Spider answer, a tangled web in local area

Karl Terry: PNT Managing Editor

They may seem like the creepy things that Halloween stories are made of — but according to entomologists, spiders usually do much more good than harm.

According to long-held Halloween-related legend, spiders, bats and owls, being nocturnal were said to speak with the devil at night (see page 1B for more Halloween lore).

Experts say most spiders do make their living at night, but they’re not that evil.

Recently, several folks have reported strange spider webs in the air around Portales and Clovis. One of those reporting, Ozzie Sepeda, who works at Portales Select, says no one he knew of had ever seen the type of long webs.

“We noticed them after work one night attached to the light poles in Wal-Mart’s parking lot,” said Sepeda. “They’re thick and really long. This is the first year anyone here at Portales Select ever remembers seeing them.”

Similarly, staff from the physical plant at Eastern New Mexico University reported to the PNT the sight of long webs hanging off the dorms.

Is it just the season getting the best of folks or is this something new?

“I can’t say for sure, but I’ve got a good candidate — the cat-faced spider,” said Carol Sutherland, Extension Entomologist at New Mexico State University and State Entomologist with the New Mexico Department of Agriculture, when asked to identify the culprit.

She said the spider gets its common name from markings on its back that resemble the face of a cat. They are relatively large spiders with the abdomen section of the spider being about the size of a grape and the head the size of a small fingernail.

“They’re not aggressive or especially dangerous,” said Sutherland. “Leave them alone and they will do their thing, which is being a predator.”

Sutherland says they are from the orb-weaver family of spiders and weave the big elaborate webs everyone thinks of from the children’s book “Charlotte’s Web.” They will often-times weave a web that spans from the eaves of a house nearly to the ground. Sutherland believes the breeze pulling these large webs apart may account for the thick, long webs seen around the area.

As to why they’re up high and near lights?

“You think about all these lights, you have a lot of moths and bugs flying through there (spider food),” says Sutherland.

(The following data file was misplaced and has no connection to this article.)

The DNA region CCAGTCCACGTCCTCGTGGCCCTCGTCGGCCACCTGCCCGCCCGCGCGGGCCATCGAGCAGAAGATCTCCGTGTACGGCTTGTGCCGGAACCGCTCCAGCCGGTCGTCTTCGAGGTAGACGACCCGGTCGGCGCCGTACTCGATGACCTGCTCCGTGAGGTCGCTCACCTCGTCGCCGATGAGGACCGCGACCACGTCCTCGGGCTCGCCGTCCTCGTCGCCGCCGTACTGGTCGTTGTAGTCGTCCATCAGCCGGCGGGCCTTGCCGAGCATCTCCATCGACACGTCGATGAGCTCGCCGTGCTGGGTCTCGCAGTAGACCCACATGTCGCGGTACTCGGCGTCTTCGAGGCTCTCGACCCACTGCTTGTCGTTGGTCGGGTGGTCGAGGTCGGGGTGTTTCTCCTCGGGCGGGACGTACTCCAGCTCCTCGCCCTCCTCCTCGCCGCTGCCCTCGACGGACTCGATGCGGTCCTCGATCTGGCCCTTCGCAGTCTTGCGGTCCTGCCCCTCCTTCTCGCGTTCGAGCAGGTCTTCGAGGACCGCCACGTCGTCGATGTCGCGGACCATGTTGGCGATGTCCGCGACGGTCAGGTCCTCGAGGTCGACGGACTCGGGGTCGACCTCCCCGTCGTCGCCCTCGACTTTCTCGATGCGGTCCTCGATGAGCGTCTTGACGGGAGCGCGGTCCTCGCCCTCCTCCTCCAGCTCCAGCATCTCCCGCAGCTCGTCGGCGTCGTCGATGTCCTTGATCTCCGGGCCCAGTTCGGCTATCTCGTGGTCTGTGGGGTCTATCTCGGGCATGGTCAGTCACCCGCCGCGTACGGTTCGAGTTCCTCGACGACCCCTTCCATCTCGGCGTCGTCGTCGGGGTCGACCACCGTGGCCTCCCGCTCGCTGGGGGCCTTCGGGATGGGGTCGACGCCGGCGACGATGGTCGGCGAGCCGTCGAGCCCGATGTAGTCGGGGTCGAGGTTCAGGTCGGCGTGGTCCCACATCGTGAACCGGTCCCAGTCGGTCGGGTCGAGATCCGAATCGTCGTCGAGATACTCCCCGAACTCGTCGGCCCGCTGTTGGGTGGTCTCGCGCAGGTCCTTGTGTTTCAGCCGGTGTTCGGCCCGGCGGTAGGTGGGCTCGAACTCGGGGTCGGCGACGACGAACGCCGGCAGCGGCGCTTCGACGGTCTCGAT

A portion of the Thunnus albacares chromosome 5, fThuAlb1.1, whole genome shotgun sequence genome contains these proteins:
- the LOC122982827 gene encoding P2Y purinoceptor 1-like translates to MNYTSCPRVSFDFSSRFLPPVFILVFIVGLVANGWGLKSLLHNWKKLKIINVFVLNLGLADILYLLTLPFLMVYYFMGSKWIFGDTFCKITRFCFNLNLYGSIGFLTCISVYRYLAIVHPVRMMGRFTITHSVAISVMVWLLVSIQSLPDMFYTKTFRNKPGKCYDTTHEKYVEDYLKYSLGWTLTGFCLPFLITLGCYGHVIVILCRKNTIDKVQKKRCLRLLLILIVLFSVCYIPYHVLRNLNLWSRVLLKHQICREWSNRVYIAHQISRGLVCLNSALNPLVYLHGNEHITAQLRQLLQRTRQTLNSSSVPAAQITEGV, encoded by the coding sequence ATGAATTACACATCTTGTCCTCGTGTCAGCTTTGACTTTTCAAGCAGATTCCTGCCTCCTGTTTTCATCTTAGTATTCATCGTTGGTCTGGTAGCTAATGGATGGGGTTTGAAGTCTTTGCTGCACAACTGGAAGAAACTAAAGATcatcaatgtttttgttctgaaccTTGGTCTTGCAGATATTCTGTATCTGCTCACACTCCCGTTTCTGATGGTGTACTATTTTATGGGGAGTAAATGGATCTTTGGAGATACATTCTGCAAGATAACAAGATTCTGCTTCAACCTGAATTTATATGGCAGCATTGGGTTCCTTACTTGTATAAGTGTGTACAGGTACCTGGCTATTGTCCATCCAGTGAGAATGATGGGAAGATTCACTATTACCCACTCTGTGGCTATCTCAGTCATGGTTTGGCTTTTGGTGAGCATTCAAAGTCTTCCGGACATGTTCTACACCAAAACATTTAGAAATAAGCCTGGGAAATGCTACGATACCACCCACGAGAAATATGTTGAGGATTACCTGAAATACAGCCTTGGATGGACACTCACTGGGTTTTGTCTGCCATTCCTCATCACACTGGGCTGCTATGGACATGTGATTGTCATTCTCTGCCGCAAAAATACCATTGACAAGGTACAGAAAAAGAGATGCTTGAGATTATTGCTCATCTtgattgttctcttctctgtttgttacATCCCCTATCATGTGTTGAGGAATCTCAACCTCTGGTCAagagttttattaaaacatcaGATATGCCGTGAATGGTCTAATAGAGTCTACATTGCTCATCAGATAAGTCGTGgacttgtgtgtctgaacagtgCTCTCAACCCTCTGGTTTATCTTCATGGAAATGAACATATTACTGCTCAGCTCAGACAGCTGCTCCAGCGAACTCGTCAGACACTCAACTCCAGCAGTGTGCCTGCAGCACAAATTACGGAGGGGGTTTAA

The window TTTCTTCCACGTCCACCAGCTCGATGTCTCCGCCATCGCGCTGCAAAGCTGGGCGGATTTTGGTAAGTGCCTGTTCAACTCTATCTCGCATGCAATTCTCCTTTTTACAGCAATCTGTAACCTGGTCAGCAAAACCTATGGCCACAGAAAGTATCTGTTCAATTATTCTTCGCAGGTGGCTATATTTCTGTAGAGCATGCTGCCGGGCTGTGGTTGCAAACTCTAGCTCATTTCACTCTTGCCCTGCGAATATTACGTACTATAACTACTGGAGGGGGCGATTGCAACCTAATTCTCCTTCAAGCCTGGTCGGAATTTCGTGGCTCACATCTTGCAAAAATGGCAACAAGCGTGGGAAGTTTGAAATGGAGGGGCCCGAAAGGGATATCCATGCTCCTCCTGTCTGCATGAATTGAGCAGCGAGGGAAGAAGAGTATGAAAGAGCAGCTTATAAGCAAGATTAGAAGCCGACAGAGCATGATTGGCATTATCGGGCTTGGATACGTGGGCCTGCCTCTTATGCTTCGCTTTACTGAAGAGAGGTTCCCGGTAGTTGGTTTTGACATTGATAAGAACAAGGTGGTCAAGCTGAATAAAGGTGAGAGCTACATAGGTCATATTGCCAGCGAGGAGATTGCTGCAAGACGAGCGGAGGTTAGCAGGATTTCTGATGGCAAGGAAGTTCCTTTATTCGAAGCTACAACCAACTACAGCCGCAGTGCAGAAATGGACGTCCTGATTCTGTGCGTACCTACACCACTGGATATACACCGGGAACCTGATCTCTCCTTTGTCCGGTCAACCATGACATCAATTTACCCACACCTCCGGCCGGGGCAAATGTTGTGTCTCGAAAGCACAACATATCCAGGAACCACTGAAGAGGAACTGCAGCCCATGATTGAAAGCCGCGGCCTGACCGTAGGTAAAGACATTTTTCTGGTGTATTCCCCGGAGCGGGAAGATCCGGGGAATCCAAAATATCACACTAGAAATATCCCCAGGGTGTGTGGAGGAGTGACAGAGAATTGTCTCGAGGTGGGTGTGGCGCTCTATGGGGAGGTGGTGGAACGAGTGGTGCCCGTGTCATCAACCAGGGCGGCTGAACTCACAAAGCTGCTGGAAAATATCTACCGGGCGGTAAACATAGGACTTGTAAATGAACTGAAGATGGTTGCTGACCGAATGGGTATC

One other explanation that Sutherland offered for the webs was a trait that many spiders use called ballooning. It’s often used to help young spiders disperse away from the nest and can be why when walking along people suddenly feel a spider web on their face.

Sutherland says spiders can’t fly, but they can release silk from their body and lower themselves on it. Once the single strand gets so long the wind catches it, detaches it, and the spider and web ride the breeze.

According to Darren Pollack, and entomologist and assistant professor of biology at ENMU, all spiders have venom to one degree or another. Most poke holes in their prey with fangs and inject the venom into the victim (usually and insect). Besides disabling the prey the venom also has digestive juices that begin to break down the meal from the inside-out. The spider keeps sucking out and regurgitating into the wound until he has somewhat of a bug milkshake.

Sutherland says there are really only two spiders that pose a potential, though remote, danger to humans — the widows (including black widows) and the violin spiders or recluse group.

According to her the widows are fairly large and black or brown in color with a reddish hourglass shape under their abdomen. Males are smaller and hairless. The widows make large untidy webs that make a crackly sound when you pull them down with your hand. Often there will be an old egg sack, which is gray and the size of a grape in the web.

The recluses get their name because of their bashful nature and desire to live in hidden places, said Sutherland. They are paper bag brown, about the size of a quarter and a hard to distinguish violin shape is on their back. Their most distinguishing characteristic is the three pairs of eyes they have.

Sutherland says the brown recluse, which is noted as being the most deadly spider found naturally in the United States, could exist in New Mexico but there have been no genuine records or specimens taken here, even in eastern New Mexico which borders the western boundary of their habitat.
“I don’t know how common it (brown recluse) is around Portales,” said Pollack, saying he’s never actually seen a live one himself. “I would suspect in Portales it would be much more likely to come in contact with a black widow.”

Pollack and Sutherland confirm that while spiders might not necessarily be looking to get into your house in the fall to avoid winter, they are looking for warmer, more sheltered places this time of year. Pollack points out that they still have to have some type of food source, so inside houses may not be best.

“You’re in the house more often in the winter and you’re more apt to be rubbing elbows with the things (living) in your house,” said Pollack, explaining why it could be a more common encounter this time of year. “My personal philosophy is to treat any spider as if it’s going to be a biter and scoop it carefully into a container (to release outside).

Sutherland says insecticides don’t work well on the shiny bodies of most spiders and their legs keep them out of it anyway. She recommends just making life tough on the creepers by taking a broom to their webs on a regular basis.
“They get a lot of bad press,” said Sutherland, noting the movie Arachnophobia and parents’ use of spider stories to scare kids. “They actually do a lot of good and are good for us.”